Bush reverses course, supports funding boost for nonproliferation efforts
In "Improving U.S.-Russian Nuclear Cooperation" (Issues, Fall 2001), I highlighted the misguided decision of President Bush to propose significant funding reductions for U.S.-Russian nuclear nonproliferation cooperation programs and raised concerns about the lack of attention to this work at high levels of the U.S. and Russian governments. For most of last year, the administration refused to reconsider its position, stating that it was conducting its own evaluation. Even in the wake of the September 11 terrorist attacks, the administration requested no additional funds to lock up weapons of mass destruction (WMD) in the former Soviet Union (FSU). But faced with the growing specter of WMD-armed terrorists and strong congressional support for controlling this danger, the Bush administration has now made a 180-degree turn and embraced this agenda in its latest budget.
Known generally as the Nunn-Lugar program, these nonproliferation activities are focused on improving the security of the remaining nuclear, chemical, and biological arsenals of Russia and other post-Soviet states. In April 2001, the Bush budget proposed cutting $100 million from Department of Energy (DOE) programs focused on reducing U.S.-Russian nuclear material security, disposition, and safety efforts: activities at the heart of the effort to control potentially "loose nukes" in the FSU. However, during the regular appropriations process last year, Congress bucked the administration and restored much of the proposed cut. Then, after the terrorist attacks, Congress included in a $40 billion emergency appropriation an additional $120 million for nuclear material control, $15 million for alternative employment for weapons scientists, and $10 million for improving the safety and security of Soviet-era nuclear power reactors and facilities. The initiative for this new money came solely from the Congress. When the administration notified Congress of its priorities for this funding, it did not designate any of the funds for WMD security activities in Russia or the FSU, despite the anthrax attacks against Congress and the emerging danger of potentially nuclear-armed terrorists.
Obviously recognizing the need to correct its course after the demonstration of congressional resolve, the White House announced in late December that it would seek major increases for Nunn-Lugar activities. In the fiscal year 2003 budget, the administration has requested overall increases for these activities when compared to its prior year budget request, and the increases in some areas are quite substantial. However, in other areas, program budgets would be funded below the final congressionally appropriated level for last year.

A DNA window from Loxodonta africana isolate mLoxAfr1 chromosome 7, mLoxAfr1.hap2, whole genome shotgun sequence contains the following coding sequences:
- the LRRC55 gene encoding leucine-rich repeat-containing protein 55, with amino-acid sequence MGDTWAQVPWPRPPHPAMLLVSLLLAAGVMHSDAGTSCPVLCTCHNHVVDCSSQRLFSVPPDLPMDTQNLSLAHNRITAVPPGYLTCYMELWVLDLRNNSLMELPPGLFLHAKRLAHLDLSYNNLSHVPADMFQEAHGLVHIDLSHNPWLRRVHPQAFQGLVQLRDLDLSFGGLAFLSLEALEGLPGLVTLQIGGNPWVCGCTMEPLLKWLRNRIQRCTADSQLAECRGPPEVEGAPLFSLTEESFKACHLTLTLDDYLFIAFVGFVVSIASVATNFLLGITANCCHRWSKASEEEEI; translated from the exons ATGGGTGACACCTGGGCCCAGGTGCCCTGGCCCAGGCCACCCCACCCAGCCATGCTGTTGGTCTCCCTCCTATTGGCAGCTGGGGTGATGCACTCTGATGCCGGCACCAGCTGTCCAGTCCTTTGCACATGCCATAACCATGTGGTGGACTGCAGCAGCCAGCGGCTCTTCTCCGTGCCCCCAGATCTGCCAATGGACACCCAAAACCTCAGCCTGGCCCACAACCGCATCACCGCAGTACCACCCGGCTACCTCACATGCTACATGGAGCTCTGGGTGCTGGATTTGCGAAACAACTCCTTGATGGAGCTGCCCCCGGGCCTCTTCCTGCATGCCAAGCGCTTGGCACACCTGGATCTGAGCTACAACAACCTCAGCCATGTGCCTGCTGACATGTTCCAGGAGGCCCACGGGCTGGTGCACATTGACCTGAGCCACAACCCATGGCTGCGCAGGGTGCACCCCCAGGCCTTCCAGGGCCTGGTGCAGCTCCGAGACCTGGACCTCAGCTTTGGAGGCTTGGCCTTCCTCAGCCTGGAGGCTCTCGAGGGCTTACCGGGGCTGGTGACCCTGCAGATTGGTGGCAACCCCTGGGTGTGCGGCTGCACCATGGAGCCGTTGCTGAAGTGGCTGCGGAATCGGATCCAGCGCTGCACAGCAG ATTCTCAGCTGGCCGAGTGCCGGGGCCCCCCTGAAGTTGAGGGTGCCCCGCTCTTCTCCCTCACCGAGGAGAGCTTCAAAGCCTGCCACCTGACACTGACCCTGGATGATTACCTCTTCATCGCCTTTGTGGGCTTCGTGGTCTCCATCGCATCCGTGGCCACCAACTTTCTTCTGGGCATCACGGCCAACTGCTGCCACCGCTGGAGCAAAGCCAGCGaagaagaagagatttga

For DOE, approximately $770 million is requested for WMD nonproliferation efforts in the FSU, about 17 percent more than the total fiscal year 2002 congressional appropriation for these programs, including the supplemental funding. However, this number is somewhat deceiving, because it includes $49 million in a funding transfer from the Department of Defense (DOD) for a project to eliminate weapons-grade plutonium production in Russia and a significant increase for plutonium disposition facility construction in the United States. Still, significant increases were requested in efforts to dispose of excess plutonium in Russia, improve FSU export controls, and facilitate the dismantlement of nuclear warheads. Key programs, such as those designed to improve security for nuclear material and naval nuclear warheads and create peaceful employment opportunities for weapon scientists, would be funded below last year's final appropriation. But this year, these programs are riding a wave of increased funding from the supplemental appropriation, and government officials in charge must prove that they can effectively use substantially increased future funding by significantly accelerating their progress.
At DOD, the president has requested a budget increase of about 4 percent to $417 million. Most of the major increases are in nuclear weapon transportation security, chemical weapon destruction, and biological weapon proliferation prevention. These are necessary increases, though the objectives for some of the funding are not very clear at this point.
The administration's budgetary about-face on nonproliferation cooperation with Russia is welcome. But the critical issue in the coming year is how well officials in the key programs will actually use the financial windfall from last year to ramp up progress and decrease the timelines for completion of their work. More than half of the bomb-grade materials outside of weapons in Russia still remain inadequately secured, and vulnerable storage facilities for some key categories of warheads have been upgraded at a snail's pace. Both of these efforts have timelines for completion that extend for a decade or more. In this new world, that time frame is unacceptable. But political resources as well as financial ones are required to make this process move more quickly and effectively. Although the budget logjam seems to have been broken, the political blockages remain to be tackled.